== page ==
(3) Each college will be asked to ensure that a full range of academic support services are available for the African American students enrolled in its programs; in the larger colleges this could take the form of an academic-support center, but individual colleges would be free to develop the programs best suited to meet the needs of their students; and

(4) In consultation with the Provost and Dean for Graduate Studies and Research, the deans will establish specific goals and accountability measures to increase the recruitment, retention, and graduation rate of African American graduate students.

In each of these areas, the deans will be held accountable by the Provost for the efforts undertaken and the results achieved in their respective colleges. Department chairs can expect to be hearing more about these initiatives from their dean in the near future.

I am also proposing a set of recruitment initiatives. The Office of Academic Affairs will be asked to:

(5) Develop and implement a set of measures, such as additional outreach activities in the schools and summer enrichment programs, that will increase the effectivement of the Banneker Scholarships Program in the recruitment of African American students; and

(6) Develop and implement additional measures that will increase the numbers of talented African American students enrolling as undergraduates; and

(7) Reorganize the existing merit scholarship support structure to provide staff support for the Banneker Scholarship program comparable to that now made available to the Francis Scott Key Scholarship program.

The Vice President for Institutional Advancement will be asked to:

(8) Place a top priority on fund raising for the Key and Banneker Scholarships in order that the programs become fully funded from private funds and are increased to provide 100 new awards per year.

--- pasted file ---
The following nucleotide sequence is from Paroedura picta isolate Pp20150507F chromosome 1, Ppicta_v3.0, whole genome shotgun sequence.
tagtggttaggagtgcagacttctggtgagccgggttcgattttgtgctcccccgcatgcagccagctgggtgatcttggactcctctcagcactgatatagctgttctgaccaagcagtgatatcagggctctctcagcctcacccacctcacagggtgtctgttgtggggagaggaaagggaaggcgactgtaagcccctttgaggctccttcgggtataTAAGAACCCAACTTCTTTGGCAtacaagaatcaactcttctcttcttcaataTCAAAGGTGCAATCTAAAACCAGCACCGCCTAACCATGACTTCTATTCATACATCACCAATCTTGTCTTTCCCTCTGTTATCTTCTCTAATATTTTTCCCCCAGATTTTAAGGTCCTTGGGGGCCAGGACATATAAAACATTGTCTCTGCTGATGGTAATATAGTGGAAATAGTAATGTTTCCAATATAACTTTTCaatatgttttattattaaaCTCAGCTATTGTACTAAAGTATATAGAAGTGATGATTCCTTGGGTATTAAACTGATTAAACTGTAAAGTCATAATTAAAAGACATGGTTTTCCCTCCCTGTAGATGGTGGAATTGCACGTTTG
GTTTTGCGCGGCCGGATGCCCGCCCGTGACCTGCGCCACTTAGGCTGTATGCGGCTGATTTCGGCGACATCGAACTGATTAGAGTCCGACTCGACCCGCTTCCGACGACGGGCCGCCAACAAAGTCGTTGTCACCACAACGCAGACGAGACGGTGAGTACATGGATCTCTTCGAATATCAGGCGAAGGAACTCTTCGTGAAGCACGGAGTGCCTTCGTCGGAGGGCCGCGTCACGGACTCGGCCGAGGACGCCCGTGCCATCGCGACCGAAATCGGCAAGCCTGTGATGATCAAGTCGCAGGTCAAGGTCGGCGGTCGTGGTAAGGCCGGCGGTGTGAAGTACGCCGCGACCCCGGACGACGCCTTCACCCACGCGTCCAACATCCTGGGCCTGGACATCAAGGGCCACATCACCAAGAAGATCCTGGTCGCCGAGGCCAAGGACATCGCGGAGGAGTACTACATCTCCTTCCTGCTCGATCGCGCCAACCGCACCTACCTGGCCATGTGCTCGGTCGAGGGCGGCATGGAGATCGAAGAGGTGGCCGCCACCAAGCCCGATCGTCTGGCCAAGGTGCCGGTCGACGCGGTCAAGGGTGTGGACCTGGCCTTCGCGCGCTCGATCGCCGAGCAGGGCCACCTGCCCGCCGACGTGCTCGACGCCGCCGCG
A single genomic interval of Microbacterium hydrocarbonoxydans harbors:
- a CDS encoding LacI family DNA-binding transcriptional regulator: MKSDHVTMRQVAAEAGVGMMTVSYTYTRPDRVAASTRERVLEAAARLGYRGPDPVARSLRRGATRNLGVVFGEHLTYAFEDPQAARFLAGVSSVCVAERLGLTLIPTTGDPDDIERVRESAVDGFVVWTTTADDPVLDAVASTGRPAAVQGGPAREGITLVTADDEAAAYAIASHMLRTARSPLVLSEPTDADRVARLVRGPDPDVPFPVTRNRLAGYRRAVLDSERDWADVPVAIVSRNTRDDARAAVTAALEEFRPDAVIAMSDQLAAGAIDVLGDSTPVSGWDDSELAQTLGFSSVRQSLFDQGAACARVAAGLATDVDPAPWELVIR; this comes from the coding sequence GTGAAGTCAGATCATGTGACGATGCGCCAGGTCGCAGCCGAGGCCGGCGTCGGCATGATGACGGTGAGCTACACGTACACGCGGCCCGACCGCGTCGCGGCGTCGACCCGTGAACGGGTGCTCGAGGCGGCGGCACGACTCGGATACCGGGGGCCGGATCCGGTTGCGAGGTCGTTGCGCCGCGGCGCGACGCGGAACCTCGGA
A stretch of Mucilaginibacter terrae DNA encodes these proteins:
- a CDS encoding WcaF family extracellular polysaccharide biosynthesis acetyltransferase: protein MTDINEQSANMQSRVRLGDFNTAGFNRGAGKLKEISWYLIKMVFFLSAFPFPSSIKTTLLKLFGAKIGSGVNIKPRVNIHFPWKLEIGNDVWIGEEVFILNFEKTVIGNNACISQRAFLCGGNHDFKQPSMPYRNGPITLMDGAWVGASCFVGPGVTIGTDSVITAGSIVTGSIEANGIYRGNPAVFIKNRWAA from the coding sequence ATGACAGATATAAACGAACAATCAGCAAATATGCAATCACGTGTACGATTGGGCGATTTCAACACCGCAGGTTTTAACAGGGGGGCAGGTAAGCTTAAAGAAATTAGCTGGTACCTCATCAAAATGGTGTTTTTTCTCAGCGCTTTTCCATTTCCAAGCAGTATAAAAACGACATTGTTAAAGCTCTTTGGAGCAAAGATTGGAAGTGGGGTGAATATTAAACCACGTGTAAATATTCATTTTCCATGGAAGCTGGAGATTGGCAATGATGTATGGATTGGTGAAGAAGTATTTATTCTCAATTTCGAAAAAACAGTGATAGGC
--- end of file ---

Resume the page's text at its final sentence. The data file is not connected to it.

The campus also enjoys an unusual opportunity to participate in EQUITY 2000, a recent initiative of the College Board designed to increase the number of academically prepared minority and disadvantaged students who will enter and graduate from college. Prince George's County is one of only six school systems in the nation selected to participate in this effort; and the framework for extensive participation by our faculty already exists. The Office of Academic Affairs will be asked to:

(9) Coordinate a broad-based campus involvement in the EQUITY 2000 program;

The Dean for Graduate Studies and Research will be asked to:

(10) Develop and implement additional measures to increase the numbers of African American students enrolling in College Park's graduate programs, with an overall goal of 12% enrollment, consistent with the goals originally established for African American graduate students in Enhancement Plan.

Area II

Increasing the Numbers of African American Faculty Recruited, Retained, and Promoted at College Park

The campus can take pride in the fact that it has one of the highest percentages of African American faculty among AAU institutions. Nevertheless, despite the efforts undertaken by many campus units to significantly increase the number of African American faculty, the overall racial composition of the College Park faculty has remained largely unchanged in recent years. Therefore:

(11) The Provost, in consultation with the deans, will establish hiring goals in the colleges in order to roughly double campus-wide the number of African American tenure/tenure-track faculty from the present figure (58) by the end of this decade; and

(12) As recommended in Access and Excellence, and recently endorsed by the deans the Minority Pool Line program will be increased (from its present six lines to twelve); and

(13) Units prepared to initiate either curriculum-based or research-oriented special projects that will bring African American scholars, scientists, or artists to the campus for special events or short-term appointments can expect to receive additional resources. The Graduate School will be asked to invite applications for use of campus DRI funds for these purposes.